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Apple stock hits new record high
Apple has a market value of about 387 billion pounds, almost 50 per cent higher than No 2 Exxon Mobil
Apple's stock hit a new high after a four-month swoon as investors looked ahead to the release of a new iPhone and possibly a smaller iPad.
Already the world's most valuable company, Apple saw its stock hit 648.19 dollars (£413.16) just before closing, before retreating to 645.11 dollars (£411.20). That was up 11.77 dollars (£7,50), or 1.9%, from Thursday's close.
The previous high for the stock was 644 dollars (£410.47), hit on April 10.
Apple has a market value of about 608 billion dollars (£387 billion), almost 50% higher than No 2 Exxon Mobil at 408 billion dollars (£260 billion).
Apple's stock fell last month after the company's earnings report for the April-June quarter showed the slowest growth in more than two years. It was only the second time in 10 years that Apple had missed analyst expectations.
Jefferies & Co analyst Peter Misek raised his price target on the stock to 900 dollars (£573) from 800 dollars (£510) on Friday, saying an "iPad Mini" is in production in China.
His belief is based on readings of reports from Apple's suppliers, contract manufacturers and contacts in the region. He now believes Apple will build 25 million iPads of all kinds in the current quarter, up from a previous estimate of 16 million, which did not include the "Mini".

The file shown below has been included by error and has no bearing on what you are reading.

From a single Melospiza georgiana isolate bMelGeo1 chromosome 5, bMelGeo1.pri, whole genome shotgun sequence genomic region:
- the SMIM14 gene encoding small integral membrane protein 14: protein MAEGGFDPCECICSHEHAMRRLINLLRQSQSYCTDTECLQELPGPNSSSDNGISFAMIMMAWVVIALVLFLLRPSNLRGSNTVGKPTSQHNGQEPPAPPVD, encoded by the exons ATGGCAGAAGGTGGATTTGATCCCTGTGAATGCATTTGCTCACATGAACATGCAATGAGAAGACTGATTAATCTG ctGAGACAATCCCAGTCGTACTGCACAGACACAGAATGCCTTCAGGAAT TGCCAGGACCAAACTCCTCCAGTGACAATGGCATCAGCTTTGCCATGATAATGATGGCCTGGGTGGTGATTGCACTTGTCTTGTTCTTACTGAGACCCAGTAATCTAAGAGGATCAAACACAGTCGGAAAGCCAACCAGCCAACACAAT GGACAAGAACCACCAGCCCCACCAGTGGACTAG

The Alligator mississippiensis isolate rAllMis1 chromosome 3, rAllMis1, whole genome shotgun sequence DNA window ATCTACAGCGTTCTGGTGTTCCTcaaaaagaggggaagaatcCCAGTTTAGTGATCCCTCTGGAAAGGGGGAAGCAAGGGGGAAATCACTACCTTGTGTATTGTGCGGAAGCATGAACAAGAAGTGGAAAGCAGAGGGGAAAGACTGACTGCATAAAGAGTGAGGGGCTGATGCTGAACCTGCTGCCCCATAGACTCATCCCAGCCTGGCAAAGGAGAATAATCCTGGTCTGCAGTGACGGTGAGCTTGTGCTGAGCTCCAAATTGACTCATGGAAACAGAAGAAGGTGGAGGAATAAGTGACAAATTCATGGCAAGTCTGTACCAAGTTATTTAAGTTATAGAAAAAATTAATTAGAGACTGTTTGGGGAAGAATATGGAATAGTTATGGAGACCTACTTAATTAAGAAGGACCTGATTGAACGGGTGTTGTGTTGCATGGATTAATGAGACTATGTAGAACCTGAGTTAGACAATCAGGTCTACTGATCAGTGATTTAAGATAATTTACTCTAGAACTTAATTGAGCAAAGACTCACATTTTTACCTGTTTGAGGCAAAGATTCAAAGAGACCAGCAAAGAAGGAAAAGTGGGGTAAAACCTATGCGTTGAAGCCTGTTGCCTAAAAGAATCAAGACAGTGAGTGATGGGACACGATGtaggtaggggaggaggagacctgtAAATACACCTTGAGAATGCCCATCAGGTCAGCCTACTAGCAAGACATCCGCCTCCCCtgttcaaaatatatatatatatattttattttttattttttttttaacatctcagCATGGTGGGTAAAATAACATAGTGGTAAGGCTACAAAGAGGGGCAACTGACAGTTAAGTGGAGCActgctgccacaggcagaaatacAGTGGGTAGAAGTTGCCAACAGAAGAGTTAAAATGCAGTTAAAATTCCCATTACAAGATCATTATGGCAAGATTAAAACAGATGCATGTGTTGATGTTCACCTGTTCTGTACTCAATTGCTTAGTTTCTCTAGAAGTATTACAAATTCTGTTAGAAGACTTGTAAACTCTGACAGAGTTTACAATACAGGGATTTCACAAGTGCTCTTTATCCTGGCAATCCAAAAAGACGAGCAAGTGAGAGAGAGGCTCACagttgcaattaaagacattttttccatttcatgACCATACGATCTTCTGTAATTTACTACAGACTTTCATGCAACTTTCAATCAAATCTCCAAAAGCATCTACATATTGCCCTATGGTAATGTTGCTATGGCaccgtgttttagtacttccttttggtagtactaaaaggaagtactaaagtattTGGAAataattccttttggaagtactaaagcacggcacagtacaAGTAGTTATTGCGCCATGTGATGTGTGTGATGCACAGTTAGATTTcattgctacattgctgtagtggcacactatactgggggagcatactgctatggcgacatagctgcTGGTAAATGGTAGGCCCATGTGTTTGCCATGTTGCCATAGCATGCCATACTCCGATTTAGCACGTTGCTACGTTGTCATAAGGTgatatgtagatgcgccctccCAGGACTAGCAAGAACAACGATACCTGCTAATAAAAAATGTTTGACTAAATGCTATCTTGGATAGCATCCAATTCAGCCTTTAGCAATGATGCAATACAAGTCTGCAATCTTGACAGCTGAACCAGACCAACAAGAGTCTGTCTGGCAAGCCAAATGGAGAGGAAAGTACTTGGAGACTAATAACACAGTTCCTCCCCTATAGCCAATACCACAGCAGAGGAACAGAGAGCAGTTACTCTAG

The Cupertino, California, company has not said anything about a new iPhone or iPad.
Speculation about a smaller iPad has been rife this year. Analysts believe Apple wants to make a cheaper tablet computer to counter the threat of Google's Nexus 7 and Amazon.com's Kindle Fire, both of which sell for 199 dollars (£126). The cheapest current iPad costs 399 dollars (£254).
Analysts now believe the iPhone 5 will go on sale in late September, and it is widely believed that it will be the biggest phone launch ever. Rumoured upgrades include the ability to access the latest wireless data networks in the US and a slightly bigger screen.